Been thinking about an observation from @dwalbert, about a castle in France being built using only medieval tools and techniques: “Simple tools foster complex patterns of use, while complex tools…” (via @dwalbert and @jabel, micro.blog)
A stone cutter in the video mentioned that he had to use his brain a lot more than his muscles. He had to listen for distinct sounds, a certain timbre, as he tapped to form the break. He had to use tacit knowledge, knowledge gained only through physical experience.
The same is true for paper. Paper is a true thinking tool. As physical tools, pens and paper help the human thinking process.
We don’t only think with our brains. We think with our feet (walking is a time-honored way to work out ideas).
We also think with our hands.
We get all kinds of nonverbal feedback and impressions from something like physically drawing a line on a piece of paper.
With pen and paper, I can:
Now, I also use a lot of apps. I have to use a lot of apps. No single app exists, that can do everything one can do with paper.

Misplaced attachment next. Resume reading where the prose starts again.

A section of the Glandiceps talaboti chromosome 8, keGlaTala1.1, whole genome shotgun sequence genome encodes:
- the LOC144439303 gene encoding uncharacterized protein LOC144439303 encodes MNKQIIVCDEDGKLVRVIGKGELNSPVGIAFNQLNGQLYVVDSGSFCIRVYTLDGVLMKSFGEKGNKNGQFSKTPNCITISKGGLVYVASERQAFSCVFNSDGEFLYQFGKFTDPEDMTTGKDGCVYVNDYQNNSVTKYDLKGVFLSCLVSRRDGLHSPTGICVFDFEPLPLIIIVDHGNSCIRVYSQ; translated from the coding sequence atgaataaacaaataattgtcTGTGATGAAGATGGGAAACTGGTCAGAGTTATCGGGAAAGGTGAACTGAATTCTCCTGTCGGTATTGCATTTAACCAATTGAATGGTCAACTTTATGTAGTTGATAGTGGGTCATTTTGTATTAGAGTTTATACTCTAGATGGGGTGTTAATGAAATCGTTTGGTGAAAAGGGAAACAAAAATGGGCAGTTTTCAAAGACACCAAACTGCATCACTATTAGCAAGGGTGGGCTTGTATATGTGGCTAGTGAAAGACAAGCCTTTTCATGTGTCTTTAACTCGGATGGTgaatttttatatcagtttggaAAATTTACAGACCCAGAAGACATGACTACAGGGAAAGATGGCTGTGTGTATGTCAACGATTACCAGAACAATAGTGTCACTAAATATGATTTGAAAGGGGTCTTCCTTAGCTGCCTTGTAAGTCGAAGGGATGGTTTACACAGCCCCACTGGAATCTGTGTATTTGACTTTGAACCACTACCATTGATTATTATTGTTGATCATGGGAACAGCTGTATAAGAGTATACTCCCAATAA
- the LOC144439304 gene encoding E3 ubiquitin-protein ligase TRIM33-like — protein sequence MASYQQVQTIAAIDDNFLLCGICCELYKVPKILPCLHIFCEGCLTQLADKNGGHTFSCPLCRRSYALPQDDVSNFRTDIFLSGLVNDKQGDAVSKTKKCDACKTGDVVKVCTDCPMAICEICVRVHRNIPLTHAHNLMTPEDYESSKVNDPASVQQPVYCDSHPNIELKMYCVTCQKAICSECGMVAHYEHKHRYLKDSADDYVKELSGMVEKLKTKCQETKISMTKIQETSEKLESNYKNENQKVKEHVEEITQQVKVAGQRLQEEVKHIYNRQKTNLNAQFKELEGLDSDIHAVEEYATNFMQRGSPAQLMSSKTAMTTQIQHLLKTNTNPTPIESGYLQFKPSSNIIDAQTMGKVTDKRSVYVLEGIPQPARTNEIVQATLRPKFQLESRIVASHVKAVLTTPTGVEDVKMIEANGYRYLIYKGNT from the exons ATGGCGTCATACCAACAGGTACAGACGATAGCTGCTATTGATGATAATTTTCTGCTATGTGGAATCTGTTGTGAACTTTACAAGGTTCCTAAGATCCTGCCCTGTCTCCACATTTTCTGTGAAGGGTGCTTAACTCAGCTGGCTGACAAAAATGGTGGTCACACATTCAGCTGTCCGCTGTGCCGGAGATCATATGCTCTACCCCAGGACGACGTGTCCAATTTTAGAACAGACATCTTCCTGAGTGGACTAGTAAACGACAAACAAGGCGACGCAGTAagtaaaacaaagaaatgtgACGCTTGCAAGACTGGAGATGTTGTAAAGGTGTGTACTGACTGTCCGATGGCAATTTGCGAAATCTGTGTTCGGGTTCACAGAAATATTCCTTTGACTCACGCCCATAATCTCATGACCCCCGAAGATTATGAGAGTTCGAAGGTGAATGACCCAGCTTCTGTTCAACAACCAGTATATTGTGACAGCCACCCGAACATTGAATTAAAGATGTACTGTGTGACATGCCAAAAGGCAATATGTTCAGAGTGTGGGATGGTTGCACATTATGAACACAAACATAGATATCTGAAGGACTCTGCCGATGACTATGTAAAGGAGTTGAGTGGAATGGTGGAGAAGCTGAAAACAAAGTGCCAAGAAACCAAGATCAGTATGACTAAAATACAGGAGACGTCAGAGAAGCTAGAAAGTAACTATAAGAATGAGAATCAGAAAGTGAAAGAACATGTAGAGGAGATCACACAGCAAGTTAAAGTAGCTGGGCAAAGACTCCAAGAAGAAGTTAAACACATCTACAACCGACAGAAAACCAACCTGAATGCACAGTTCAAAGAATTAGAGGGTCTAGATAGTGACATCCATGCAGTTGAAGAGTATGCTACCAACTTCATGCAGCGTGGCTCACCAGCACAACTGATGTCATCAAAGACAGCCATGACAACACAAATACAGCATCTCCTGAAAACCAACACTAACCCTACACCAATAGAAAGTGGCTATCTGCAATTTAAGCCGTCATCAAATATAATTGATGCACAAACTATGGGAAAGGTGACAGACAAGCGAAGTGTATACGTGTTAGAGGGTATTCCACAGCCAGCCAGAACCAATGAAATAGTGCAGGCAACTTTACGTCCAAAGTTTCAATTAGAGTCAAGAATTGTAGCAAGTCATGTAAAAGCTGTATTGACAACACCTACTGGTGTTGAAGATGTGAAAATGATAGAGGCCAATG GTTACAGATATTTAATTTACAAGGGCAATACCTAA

I can’t use my contact management app, for managing my budget.
But with a notebook, I could do both.
Are apps more efficient? Sometimes, sure. Other times I spend hours dealing with balky software; or getting sidetracked by all the other things more interesting than, say, updating a budget.
Increasingly, I’m pulling out a notebook and a pen, to see if it actually helps me do the work better.
Friends build real castle from scratch with simple tools only (2022). Available at: https://www.youtube.com/watch?v=Ajqort8ldXA (Accessed: 1 September 2022).